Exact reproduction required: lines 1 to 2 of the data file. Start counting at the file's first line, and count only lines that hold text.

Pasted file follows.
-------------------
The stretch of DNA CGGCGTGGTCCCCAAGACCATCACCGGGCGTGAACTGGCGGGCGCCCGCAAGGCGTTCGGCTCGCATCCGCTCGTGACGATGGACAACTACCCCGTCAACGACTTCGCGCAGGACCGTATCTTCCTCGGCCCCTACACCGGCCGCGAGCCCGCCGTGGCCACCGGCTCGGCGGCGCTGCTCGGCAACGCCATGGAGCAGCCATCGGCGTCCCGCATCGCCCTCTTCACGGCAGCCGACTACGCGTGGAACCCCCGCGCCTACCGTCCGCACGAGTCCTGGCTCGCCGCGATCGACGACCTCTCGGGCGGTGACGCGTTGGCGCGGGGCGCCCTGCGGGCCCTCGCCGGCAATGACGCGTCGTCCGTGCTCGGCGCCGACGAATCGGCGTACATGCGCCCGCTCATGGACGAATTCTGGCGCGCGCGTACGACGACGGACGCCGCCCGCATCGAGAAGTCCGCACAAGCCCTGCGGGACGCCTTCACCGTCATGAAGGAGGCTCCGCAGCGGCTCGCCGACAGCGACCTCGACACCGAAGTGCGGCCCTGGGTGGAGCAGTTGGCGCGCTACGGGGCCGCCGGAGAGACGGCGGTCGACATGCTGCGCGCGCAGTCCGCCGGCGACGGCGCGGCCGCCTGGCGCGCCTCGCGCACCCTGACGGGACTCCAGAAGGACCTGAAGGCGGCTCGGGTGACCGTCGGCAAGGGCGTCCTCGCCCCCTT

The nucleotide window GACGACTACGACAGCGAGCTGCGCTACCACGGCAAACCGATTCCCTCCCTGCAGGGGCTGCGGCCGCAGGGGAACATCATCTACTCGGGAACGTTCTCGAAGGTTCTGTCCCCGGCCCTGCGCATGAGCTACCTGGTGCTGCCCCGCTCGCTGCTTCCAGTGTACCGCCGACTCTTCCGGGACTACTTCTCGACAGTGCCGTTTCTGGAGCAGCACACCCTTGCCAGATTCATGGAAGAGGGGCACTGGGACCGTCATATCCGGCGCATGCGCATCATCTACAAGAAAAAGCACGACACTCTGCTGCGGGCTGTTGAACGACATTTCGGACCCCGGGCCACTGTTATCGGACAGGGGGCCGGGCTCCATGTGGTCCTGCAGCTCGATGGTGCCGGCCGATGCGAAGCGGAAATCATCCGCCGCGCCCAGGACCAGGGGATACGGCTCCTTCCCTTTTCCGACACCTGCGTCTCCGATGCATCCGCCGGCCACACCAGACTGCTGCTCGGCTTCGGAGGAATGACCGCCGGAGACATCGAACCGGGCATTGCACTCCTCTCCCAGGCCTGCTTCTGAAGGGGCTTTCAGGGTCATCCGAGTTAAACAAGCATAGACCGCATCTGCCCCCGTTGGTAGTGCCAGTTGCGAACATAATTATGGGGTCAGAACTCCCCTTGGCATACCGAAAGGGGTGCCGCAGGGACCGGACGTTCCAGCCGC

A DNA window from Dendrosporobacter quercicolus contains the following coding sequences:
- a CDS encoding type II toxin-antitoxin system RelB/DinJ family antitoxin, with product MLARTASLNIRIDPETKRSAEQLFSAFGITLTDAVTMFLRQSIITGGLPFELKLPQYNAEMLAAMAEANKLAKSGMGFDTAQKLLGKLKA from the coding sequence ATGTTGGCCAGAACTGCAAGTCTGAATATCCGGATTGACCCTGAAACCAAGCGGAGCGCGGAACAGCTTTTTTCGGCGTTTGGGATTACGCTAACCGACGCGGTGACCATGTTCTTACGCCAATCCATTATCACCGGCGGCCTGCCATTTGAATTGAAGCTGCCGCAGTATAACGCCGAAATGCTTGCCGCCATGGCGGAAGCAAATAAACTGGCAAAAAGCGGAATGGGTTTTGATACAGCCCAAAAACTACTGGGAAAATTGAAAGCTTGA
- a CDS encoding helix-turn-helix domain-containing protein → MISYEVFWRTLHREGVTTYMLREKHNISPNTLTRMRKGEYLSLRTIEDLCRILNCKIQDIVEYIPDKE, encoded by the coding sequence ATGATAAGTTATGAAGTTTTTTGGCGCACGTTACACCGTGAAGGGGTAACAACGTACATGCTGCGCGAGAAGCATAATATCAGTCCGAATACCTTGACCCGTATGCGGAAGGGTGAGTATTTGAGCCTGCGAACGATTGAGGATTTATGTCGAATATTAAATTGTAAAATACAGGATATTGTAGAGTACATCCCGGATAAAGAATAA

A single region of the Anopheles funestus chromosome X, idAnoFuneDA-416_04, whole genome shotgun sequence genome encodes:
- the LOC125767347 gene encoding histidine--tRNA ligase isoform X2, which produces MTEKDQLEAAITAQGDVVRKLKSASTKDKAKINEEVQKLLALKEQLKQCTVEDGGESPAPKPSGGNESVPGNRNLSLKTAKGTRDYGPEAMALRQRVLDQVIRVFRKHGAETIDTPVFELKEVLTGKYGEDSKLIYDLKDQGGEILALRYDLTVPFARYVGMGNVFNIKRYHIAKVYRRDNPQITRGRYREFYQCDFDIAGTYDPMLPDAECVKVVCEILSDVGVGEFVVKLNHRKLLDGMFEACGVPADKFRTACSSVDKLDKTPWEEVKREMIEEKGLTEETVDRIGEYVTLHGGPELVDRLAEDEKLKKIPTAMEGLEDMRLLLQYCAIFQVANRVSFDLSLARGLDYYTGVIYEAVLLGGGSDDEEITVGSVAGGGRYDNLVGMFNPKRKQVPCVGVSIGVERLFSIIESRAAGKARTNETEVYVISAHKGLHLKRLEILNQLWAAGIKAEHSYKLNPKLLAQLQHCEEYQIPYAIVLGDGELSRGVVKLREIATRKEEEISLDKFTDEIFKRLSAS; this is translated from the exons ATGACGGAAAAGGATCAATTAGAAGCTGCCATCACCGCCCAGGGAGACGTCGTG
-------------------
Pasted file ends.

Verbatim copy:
The stretch of DNA CGGCGTGGTCCCCAAGACCATCACCGGGCGTGAACTGGCGGGCGCCCGCAAGGCGTTCGGCTCGCATCCGCTCGTGACGATGGACAACTACCCCGTCAACGACTTCGCGCAGGACCGTATCTTCCTCGGCCCCTACACCGGCCGCGAGCCCGCCGTGGCCACCGGCTCGGCGGCGCTGCTCGGCAACGCCATGGAGCAGCCATCGGCGTCCCGCATCGCCCTCTTCACGGCAGCCGACTACGCGTGGAACCCCCGCGCCTACCGTCCGCACGAGTCCTGGCTCGCCGCGATCGACGACCTCTCGGGCGGTGACGCGTTGGCGCGGGGCGCCCTGCGGGCCCTCGCCGGCAATGACGCGTCGTCCGTGCTCGGCGCCGACGAATCGGCGTACATGCGCCCGCTCATGGACGAATTCTGGCGCGCGCGTACGACGACGGACGCCGCCCGCATCGAGAAGTCCGCACAAGCCCTGCGGGACGCCTTCACCGTCATGAAGGAGGCTCCGCAGCGGCTCGCCGACAGCGACCTCGACACCGAAGTGCGGCCCTGGGTGGAGCAGTTGGCGCGCTACGGGGCCGCCGGAGAGACGGCGGTCGACATGCTGCGCGCGCAGTCCGCCGGCGACGGCGCGGCCGCCTGGCGCGCCTCGCGCACCCTGACGGGACTCCAGAAGGACCTGAAGGCGGCTCGGGTGACCGTCGGCAAGGGCGTCCTCGCCCCCTT

The nucleotide window GACGACTACGACAGCGAGCTGCGCTACCACGGCAAACCGATTCCCTCCCTGCAGGGGCTGCGGCCGCAGGGGAACATCATCTACTCGGGAACGTTCTCGAAGGTTCTGTCCCCGGCCCTGCGCATGAGCTACCTGGTGCTGCCCCGCTCGCTGCTTCCAGTGTACCGCCGACTCTTCCGGGACTACTTCTCGACAGTGCCGTTTCTGGAGCAGCACACCCTTGCCAGATTCATGGAAGAGGGGCACTGGGACCGTCATATCCGGCGCATGCGCATCATCTACAAGAAAAAGCACGACACTCTGCTGCGGGCTGTTGAACGACATTTCGGACCCCGGGCCACTGTTATCGGACAGGGGGCCGGGCTCCATGTGGTCCTGCAGCTCGATGGTGCCGGCCGATGCGAAGCGGAAATCATCCGCCGCGCCCAGGACCAGGGGATACGGCTCCTTCCCTTTTCCGACACCTGCGTCTCCGATGCATCCGCCGGCCACACCAGACTGCTGCTCGGCTTCGGAGGAATGACCGCCGGAGACATCGAACCGGGCATTGCACTCCTCTCCCAGGCCTGCTTCTGAAGGGGCTTTCAGGGTCATCCGAGTTAAACAAGCATAGACCGCATCTGCCCCCGTTGGTAGTGCCAGTTGCGAACATAATTATGGGGTCAGAACTCCCCTTGGCATACCGAAAGGGGTGCCGCAGGGACCGGACGTTCCAGCCGC